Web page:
In ruling against Trump on Wednesday, in a decision involving Trump National Golf Club Jupiter, U.S. District Judge Kenneth Marra made it clear he meant the new president no disrespect when he referred to him simply as Donald Trump or D. Trump throughout the 22-page order.
“At all times relevant to this lawsuit, Donald J. Trump was a private citizen. As a result, the Court will refer to him as such in this decision. In doing so, the Court means no disrespect to him or to the esteemed position he now holds.”
In a one-page ruling, U.S. District Judge Kenneth Marra ruled in favor of members who filed suit against Trump National Golf Club Jupiter on Donald Ross Road. He awarded them $4.8 million plus $925,000 in interest.
In a statement, the Trump Organization vowed to appeal.
At a trial in August, members argued that under Trump’s ownership they had been soaked for millions. Trump purchased the ailing club from The Ritz Carlton for $5 million in 2012. The bargain price came with the understanding that he was responsible for the $41 million that Ritz-Carlton GolfClub & Spa owed members in refundable deposits.
Contrary to Ritz-Carlton’s policies, Trump ownership rules bar members from the club once they announce their intentions to resign. Even though they can’t use the club, they are still billed $8,000 to $20,000 a year for dues and must pay an $1,800 annual fee for food and beverages. Because most have to wait until five new members join before their deposit will be refunded, those bills will continue to mount for years.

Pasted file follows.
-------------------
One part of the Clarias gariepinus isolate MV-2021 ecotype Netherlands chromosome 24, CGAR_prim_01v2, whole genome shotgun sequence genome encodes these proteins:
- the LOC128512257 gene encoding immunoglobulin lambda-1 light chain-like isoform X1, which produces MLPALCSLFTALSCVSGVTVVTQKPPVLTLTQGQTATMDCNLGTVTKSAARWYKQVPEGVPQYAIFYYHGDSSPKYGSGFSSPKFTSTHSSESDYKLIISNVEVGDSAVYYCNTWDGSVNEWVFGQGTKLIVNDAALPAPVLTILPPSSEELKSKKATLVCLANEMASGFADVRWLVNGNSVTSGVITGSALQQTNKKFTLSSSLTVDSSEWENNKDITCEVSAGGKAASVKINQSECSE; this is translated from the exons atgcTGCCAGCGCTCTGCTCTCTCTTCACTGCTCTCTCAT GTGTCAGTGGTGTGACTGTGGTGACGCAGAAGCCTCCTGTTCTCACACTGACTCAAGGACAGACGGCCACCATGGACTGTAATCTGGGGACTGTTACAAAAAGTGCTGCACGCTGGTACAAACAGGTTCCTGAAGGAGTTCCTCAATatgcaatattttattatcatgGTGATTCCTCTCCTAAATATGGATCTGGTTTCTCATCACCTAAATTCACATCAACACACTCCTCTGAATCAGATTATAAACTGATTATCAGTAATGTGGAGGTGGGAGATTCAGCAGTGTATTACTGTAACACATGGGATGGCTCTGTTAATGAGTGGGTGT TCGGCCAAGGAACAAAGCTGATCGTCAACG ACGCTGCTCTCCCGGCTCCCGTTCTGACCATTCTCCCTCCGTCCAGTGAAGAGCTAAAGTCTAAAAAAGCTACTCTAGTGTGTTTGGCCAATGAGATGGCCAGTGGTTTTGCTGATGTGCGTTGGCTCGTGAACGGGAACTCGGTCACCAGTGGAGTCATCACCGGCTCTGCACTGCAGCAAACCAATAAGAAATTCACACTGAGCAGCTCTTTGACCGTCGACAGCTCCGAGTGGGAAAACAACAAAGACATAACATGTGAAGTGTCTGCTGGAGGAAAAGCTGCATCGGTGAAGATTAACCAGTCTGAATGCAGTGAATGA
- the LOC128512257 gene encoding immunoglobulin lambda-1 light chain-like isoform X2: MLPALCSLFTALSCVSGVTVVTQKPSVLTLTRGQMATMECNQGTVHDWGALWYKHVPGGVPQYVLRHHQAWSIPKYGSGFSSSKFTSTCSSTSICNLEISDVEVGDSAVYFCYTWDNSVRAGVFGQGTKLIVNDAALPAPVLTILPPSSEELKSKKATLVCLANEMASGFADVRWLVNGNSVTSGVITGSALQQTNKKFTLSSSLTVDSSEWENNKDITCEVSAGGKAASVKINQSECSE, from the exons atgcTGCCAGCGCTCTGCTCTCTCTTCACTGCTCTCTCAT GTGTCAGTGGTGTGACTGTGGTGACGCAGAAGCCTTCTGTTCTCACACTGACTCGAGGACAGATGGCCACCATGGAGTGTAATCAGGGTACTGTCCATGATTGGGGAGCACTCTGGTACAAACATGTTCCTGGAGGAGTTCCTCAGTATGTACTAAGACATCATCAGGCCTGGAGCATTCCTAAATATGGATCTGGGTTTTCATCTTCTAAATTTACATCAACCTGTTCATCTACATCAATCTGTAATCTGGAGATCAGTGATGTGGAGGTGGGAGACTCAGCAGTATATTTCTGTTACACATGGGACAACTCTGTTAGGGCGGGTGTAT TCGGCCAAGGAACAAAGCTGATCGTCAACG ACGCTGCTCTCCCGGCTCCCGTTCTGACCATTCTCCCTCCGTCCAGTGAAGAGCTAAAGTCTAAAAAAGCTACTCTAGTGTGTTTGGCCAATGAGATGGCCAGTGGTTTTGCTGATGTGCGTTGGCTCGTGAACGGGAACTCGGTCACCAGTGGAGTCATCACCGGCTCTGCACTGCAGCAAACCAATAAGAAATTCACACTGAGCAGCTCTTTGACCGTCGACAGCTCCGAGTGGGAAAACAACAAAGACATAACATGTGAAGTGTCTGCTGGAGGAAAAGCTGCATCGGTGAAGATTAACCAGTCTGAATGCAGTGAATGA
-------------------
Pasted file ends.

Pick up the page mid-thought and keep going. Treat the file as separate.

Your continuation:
Trump, then hot on the campaign trail, testified by videotape. His son, Eric, who oversees the club along with 17 others owned by The Trump Organization, claimed the members were just disgruntled and eventually would get their money back when new members joined.
In the statement, a spokesperson for the Trump Organization wrote: “We respectfully disagree with the Court’s decision. The plaintiffs were all members under Ritz Carlton who resigned before Trump purchased the Club. At the time Trump purchased the Club, it was suffering financially, making it unlikely that these members would ever get back their deposits. At trial, we presented overwhelming evidence that the plaintiffs’ memberships were never recalled and that the plaintiffs had waived this argument during the course of the litigation.”
A Boca Raton probate and guardianship lawyer has renewed his efforts to have Donald Trump declared mentally unfit to serve as president of the United States.
Attorney James Herb said Trump’s actions over the last 10 days – fighting over the size of the crowd at his inauguration, insisting he really won the popular vote and inciting international turmoil with an immigration ban – reinforce his earlier claims that part-time Palm Beach resident is delusional.
A similar guardianship petition Herb filed in Palm Beach County Circuit Court in the run-up to the November election was thrown out by Circuit Judge Jaimie Goodman. As a state court judge, Goodman said he had no power to block Trump’s candidacy or remove him from office. Further, he ruled, Herb didn’t have a relationship with Trump that would allow him to ask that the real estate tycoon be declared incompetent.